Editor's note: The following is an opinion and does not reflect Skokie Patch's view on said issue. If you'd like to provide a counter to this piece, please email me at email@example.com.
I oppose the speed limit reduction on Main Street.
The proposed ordinance was slated for a second reading and included as part of the consent agenda at the Village of Skokie Board of Trustees meeting on Oct. 1.
I had hoped the Village Trustees would vote in the best interests of the community at large and not simply follow the Public Safety Task Force’s recommendations, especially since none of the Skokie Staff representatives on that committee or the consultant supported the speed limit reduction at the Aug. 8, meeting. In addition, there were several factual errors in the ordinance as proposed and I do not believe the ordinance as written represents what Trustee Edie Sue Sutker proposed at the Aug. 20 Board of Trustees meeting.
Therefore, I wrote a letter to encourage the Trustees to either vote against this ordinance, or at least postpone a vote until more information could be obtained. Instead, at the Oct. 1 meeting, the Trustees chose to ignore facts, statistics, and their staff suggestions and approved the proposed ordinance.
At the Board of Trustees meeting on Aug. 20, which is being categorized as the first reading of the ordinance, there was no specific ordinance presented – only the approval of recommendations by the Public Safety Task Force. In addition, at the meeting on Aug. 20, of the residents who spoke, all of them said they believed in pedestrian safety near Middleton, but of those who mentioned items regarding ordinances (speed limit reduction or traffic signal), two-thirds spoke against it. In my opinion, several amendments were needed to the proposed ordinance since there were several factual errors before it should have been placed on the agenda for a vote at the Board of Trustees meeting on Oct. 1.
While the ordinance was removed at my request from the consent agenda and opened for public comment, it was still approved unanimously by the Board of Trustees. I was surprised that the ordinance, which clearly had some resident opposition, would have been voted upon rather than tabled until resident concerns regarding the actual ordinance could be reviewed.
I agree that public safety near schools is something that everyone should support. However, I had hoped that the Board of Trustees would balance those needs with the needs of the community as a whole for efficient transportation throughout Skokie.
While I was not part of the Public Safety Task Force, I did attend all meetings of the group as a concerned resident. The Public Safety Task Force was formed not to look at efficient transportation or even the impact of their decisions outside of the immediate area of Middleton School, but rather its primary goal was exclusively pedestrian safety in School District 73.5. The Task Force only had citizen representatives from within the 73.5 School District, yet the recommendations from the group would affect residents throughout the community – especially since the proposed speed limit reduction is not restricted to only the area of Middleton School. The Village of Skokie Staff that served on the Public Safety Task Force did represent the interests of the community at large and were largely against the speed limit reduction.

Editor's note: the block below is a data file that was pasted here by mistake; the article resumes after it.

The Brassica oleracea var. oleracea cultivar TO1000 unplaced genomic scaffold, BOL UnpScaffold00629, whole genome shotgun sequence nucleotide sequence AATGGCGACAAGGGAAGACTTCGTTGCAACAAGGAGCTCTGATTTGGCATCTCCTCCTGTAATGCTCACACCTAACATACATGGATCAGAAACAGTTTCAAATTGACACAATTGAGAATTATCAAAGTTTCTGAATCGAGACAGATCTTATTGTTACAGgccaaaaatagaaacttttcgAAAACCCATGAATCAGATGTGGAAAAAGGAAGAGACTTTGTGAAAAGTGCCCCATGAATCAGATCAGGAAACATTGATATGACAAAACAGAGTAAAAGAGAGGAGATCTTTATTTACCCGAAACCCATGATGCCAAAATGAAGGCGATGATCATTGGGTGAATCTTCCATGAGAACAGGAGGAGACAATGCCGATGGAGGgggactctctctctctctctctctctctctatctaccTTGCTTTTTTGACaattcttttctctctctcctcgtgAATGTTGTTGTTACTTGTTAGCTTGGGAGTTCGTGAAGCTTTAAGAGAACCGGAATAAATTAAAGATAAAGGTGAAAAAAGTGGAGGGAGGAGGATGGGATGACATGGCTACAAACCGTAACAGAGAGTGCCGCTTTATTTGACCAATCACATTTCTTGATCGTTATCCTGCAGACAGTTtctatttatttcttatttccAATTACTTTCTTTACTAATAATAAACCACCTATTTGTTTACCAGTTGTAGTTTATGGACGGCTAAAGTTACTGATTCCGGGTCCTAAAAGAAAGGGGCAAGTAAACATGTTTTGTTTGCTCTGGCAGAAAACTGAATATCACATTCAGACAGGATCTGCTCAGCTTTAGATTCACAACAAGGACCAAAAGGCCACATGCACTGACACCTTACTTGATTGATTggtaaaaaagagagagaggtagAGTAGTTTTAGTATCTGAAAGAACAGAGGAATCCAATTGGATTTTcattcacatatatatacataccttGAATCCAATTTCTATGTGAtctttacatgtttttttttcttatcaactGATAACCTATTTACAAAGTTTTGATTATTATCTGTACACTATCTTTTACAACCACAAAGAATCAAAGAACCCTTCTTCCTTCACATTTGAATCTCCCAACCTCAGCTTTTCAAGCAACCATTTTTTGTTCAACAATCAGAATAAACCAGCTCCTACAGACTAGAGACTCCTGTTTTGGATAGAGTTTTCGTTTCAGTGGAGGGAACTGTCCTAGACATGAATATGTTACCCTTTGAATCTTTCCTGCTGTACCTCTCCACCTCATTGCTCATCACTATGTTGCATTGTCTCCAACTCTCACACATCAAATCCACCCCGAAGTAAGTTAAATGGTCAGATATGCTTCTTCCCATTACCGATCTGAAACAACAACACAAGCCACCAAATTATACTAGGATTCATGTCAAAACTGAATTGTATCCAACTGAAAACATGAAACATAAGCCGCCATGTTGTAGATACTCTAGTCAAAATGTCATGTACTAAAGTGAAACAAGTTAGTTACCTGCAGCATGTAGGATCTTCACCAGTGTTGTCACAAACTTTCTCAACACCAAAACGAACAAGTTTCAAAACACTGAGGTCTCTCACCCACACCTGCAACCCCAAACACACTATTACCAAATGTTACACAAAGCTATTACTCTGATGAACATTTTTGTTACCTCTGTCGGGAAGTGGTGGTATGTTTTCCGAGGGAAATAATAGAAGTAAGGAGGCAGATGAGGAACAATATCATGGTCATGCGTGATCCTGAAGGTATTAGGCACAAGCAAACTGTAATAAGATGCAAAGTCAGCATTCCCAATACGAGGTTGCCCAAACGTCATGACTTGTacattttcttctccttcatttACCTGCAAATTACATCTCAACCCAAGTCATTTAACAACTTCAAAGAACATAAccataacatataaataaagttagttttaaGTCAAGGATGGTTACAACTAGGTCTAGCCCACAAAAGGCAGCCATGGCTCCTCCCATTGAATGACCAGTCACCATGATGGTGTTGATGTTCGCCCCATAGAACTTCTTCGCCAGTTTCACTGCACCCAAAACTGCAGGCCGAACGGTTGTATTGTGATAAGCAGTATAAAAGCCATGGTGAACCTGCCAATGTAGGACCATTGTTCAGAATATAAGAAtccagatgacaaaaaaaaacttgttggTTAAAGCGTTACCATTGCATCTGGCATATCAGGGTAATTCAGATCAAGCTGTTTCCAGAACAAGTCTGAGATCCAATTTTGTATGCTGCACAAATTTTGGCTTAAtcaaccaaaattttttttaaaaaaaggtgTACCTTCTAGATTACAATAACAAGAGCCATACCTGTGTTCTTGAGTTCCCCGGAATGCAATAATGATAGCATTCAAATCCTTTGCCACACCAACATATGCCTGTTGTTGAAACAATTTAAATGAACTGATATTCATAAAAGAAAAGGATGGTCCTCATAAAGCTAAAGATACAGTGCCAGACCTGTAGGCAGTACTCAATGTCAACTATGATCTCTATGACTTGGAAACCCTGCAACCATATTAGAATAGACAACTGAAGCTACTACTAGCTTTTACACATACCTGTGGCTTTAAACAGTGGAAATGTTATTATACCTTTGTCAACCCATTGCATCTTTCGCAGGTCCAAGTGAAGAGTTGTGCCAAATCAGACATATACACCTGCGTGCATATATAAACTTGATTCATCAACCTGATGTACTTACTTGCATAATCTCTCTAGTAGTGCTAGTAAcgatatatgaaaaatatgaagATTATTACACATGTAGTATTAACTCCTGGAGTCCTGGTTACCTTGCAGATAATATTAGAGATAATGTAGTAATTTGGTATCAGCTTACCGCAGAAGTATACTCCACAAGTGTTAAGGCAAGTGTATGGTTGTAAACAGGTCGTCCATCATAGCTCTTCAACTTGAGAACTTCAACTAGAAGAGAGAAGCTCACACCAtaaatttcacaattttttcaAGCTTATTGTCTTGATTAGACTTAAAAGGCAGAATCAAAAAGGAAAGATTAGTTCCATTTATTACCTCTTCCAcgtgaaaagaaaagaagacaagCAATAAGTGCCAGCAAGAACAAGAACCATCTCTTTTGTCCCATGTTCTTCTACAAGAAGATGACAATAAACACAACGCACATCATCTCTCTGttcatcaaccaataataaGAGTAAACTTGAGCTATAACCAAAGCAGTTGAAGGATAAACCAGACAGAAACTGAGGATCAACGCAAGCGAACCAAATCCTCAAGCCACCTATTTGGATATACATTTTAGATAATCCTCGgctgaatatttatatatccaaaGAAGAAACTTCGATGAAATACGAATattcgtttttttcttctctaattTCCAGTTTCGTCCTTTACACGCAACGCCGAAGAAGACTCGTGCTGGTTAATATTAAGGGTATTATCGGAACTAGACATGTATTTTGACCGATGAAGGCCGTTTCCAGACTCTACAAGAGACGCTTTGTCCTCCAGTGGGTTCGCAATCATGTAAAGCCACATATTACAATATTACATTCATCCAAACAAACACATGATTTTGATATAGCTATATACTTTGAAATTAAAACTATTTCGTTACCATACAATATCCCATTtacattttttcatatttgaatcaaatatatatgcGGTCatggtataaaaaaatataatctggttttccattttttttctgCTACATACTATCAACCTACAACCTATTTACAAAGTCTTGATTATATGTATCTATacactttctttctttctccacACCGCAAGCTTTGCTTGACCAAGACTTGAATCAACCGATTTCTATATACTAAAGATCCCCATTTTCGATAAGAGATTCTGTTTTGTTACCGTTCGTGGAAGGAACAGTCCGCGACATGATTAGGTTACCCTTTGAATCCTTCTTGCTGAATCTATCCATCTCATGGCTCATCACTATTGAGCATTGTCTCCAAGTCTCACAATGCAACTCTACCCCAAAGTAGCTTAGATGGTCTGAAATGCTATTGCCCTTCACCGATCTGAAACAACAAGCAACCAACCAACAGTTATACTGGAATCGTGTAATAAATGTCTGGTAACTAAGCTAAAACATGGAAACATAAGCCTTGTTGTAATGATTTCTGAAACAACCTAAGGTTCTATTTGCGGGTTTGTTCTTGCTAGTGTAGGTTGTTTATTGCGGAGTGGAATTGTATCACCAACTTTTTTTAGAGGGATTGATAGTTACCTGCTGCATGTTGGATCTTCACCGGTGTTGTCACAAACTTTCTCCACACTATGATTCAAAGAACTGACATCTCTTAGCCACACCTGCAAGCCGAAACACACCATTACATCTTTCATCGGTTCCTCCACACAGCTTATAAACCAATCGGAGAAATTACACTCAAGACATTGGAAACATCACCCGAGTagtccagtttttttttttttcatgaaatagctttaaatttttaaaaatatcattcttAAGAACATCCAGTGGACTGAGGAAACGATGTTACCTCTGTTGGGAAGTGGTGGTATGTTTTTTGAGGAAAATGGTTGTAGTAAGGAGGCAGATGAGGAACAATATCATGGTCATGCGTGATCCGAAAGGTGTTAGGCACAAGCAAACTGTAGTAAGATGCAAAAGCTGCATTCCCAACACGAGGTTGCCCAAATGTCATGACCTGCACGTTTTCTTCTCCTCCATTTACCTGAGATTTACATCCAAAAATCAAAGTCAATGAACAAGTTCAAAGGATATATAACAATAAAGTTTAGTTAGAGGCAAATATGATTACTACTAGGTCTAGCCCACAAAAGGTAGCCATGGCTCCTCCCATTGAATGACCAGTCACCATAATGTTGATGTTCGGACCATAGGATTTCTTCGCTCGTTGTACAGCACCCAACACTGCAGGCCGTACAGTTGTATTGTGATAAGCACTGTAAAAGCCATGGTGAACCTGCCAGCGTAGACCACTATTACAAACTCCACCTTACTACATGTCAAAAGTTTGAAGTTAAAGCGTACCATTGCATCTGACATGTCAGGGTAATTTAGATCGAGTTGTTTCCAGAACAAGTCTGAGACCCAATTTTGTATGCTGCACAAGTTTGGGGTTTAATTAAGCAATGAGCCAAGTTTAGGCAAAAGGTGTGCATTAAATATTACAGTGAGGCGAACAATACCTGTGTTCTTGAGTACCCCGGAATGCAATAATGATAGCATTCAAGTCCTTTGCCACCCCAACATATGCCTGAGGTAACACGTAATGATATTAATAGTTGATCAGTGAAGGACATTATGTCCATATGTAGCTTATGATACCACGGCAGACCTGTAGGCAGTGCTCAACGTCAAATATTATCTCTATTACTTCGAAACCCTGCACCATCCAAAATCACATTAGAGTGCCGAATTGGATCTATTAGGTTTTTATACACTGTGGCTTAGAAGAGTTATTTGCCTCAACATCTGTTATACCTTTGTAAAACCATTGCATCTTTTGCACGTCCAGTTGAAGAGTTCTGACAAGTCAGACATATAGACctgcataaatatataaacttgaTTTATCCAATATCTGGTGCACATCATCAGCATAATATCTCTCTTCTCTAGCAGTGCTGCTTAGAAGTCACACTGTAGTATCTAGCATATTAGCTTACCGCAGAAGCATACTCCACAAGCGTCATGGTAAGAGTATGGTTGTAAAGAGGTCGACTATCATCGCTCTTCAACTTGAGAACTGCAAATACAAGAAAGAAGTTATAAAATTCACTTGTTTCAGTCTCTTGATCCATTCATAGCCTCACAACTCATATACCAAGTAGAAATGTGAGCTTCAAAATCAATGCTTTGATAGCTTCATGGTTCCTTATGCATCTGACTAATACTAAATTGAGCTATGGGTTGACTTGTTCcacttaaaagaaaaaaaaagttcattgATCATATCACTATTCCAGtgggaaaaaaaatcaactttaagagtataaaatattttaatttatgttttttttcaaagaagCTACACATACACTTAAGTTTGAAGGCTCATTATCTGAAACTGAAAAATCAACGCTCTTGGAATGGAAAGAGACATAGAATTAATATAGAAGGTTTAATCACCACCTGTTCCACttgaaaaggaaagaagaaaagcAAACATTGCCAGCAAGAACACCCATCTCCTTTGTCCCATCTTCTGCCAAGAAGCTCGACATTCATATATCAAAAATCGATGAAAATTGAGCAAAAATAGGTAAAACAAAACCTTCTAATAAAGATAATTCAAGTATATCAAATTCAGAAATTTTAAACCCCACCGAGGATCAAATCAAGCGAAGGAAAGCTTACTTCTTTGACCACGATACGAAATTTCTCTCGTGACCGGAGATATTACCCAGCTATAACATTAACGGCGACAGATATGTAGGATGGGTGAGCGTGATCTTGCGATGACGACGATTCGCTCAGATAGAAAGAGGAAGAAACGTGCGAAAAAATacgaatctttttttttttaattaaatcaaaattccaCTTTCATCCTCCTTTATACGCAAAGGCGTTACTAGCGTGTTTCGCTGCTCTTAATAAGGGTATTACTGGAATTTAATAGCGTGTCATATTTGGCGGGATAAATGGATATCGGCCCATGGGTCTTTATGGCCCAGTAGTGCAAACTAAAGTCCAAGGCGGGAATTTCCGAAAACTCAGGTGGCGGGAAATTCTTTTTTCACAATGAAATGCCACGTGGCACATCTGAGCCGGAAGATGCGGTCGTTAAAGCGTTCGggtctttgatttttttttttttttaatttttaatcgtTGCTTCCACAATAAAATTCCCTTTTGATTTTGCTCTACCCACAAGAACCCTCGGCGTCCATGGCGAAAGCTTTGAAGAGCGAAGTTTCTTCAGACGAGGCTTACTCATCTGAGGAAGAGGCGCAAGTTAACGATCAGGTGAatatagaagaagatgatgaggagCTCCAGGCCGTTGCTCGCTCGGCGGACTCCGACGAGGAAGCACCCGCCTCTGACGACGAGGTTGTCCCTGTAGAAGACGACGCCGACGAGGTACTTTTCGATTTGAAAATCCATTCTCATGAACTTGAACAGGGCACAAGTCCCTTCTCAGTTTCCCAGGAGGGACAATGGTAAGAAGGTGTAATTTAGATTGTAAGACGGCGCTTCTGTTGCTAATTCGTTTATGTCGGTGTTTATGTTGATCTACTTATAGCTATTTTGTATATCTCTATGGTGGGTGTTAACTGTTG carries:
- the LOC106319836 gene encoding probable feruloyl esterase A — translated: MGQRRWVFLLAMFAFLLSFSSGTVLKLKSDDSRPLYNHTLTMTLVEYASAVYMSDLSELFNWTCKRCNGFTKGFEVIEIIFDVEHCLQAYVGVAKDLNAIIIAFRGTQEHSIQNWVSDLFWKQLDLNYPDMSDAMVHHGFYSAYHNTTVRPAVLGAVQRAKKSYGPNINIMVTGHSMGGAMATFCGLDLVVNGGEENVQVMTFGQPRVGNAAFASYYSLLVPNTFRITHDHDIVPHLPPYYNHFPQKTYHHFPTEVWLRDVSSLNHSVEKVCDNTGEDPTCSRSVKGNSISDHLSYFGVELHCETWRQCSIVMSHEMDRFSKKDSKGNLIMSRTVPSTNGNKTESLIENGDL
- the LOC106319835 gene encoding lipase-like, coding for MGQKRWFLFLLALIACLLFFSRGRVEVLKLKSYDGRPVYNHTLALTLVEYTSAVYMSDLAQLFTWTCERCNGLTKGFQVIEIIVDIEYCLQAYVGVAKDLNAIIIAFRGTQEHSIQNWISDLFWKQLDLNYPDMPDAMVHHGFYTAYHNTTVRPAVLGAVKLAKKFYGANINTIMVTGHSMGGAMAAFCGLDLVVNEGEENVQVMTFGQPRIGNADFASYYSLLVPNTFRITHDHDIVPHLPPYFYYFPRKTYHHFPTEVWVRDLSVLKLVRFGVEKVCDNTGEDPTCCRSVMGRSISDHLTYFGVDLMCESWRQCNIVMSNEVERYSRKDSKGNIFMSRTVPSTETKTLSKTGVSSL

In attendance at the Aug. 8 meeting of the Public Safety Task Force were Village Director of Engineering Fred Schattner, Village Manager Albert Rigoni, Skokie Police Chief Anthony Scarpelli, among others. At this meeting, the Village Manager remained fairly silent and I do not recall him voicing an opinion on the issue of speed limit reductions. However, Mr. Schattner, Mr. Scarpelli, and the other police officer all agreed with the consultant that speed limit reductions are ineffective in reducing overall traffic speed. When the actual vote on this issue by the Public Safety Task Force came up, none of the staff actually voted for the speed limit reduction and instead remained silent (perhaps because they knew they would be out-voted by the very vocal resident members of the task force). I cannot believe that Village Staff are opposed to improving public safety, so my only conclusion is that they believe that reducing the speed limit will not have the desired effect and could negatively impact other areas or citizens.
At the Village Board Meeting on Oct. 2, Trustee Randy Roberts said, “The beauty of a democracy is sometimes we can experiment on a local level and we don’t always have to follow consultants. And sometimes common sense says that we should try and experiment and if they don’t work we can go back and we can change.” I think it will be extremely difficult to increase the speed limit back to the 30mph speed limit that the consultants thought was appropriate. However, maybe it will happen if enough residents complain when they do not see an effect on the average speed on Main Street and they see an increase on traffic on their neighboring residential streets.
Again, I would like to state that there were several factual errors in the ordinance as presented, including the false representation that the consultant, Gewalt Hamilton, supported the speed limit reduction along Main Street. While I am all for decreasing the actual travel speeds on Main in order to improve traffic safety, I am against decreasing the speed limit on Main Street because I have listened to the Village Staff and Consultants who have stated that it will not be effective. Despite the fact that the Board of Trustees are elected to represent the community at large, in this case, they chose to “experiment” and listen to a few very vocal residents appointed to the special Public Safety Task Force whose primary purpose was pedestrian safety near schools, not the overall well-being of the community.